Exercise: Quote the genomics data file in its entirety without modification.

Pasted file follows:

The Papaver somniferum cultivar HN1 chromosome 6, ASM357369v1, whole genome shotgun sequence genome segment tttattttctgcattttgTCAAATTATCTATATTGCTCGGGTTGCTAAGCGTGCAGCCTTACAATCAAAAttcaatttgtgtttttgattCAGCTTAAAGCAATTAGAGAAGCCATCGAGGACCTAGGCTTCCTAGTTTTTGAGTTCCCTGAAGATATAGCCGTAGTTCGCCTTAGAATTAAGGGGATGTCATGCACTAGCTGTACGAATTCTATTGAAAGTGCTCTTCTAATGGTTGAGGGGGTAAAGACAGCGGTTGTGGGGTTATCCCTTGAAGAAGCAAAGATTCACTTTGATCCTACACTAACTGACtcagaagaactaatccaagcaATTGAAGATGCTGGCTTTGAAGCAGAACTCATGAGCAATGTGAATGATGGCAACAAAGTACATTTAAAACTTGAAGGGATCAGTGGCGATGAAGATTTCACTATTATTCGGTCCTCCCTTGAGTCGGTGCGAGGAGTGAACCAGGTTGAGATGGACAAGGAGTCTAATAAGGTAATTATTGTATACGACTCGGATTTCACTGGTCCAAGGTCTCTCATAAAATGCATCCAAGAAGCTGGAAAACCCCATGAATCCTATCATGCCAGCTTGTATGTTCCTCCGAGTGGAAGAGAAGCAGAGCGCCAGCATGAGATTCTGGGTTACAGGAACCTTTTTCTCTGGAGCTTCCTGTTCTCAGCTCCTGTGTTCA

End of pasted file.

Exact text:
The Papaver somniferum cultivar HN1 chromosome 6, ASM357369v1, whole genome shotgun sequence genome segment tttattttctgcattttgTCAAATTATCTATATTGCTCGGGTTGCTAAGCGTGCAGCCTTACAATCAAAAttcaatttgtgtttttgattCAGCTTAAAGCAATTAGAGAAGCCATCGAGGACCTAGGCTTCCTAGTTTTTGAGTTCCCTGAAGATATAGCCGTAGTTCGCCTTAGAATTAAGGGGATGTCATGCACTAGCTGTACGAATTCTATTGAAAGTGCTCTTCTAATGGTTGAGGGGGTAAAGACAGCGGTTGTGGGGTTATCCCTTGAAGAAGCAAAGATTCACTTTGATCCTACACTAACTGACtcagaagaactaatccaagcaATTGAAGATGCTGGCTTTGAAGCAGAACTCATGAGCAATGTGAATGATGGCAACAAAGTACATTTAAAACTTGAAGGGATCAGTGGCGATGAAGATTTCACTATTATTCGGTCCTCCCTTGAGTCGGTGCGAGGAGTGAACCAGGTTGAGATGGACAAGGAGTCTAATAAGGTAATTATTGTATACGACTCGGATTTCACTGGTCCAAGGTCTCTCATAAAATGCATCCAAGAAGCTGGAAAACCCCATGAATCCTATCATGCCAGCTTGTATGTTCCTCCGAGTGGAAGAGAAGCAGAGCGCCAGCATGAGATTCTGGGTTACAGGAACCTTTTTCTCTGGAGCTTCCTGTTCTCAGCTCCTGTGTTCA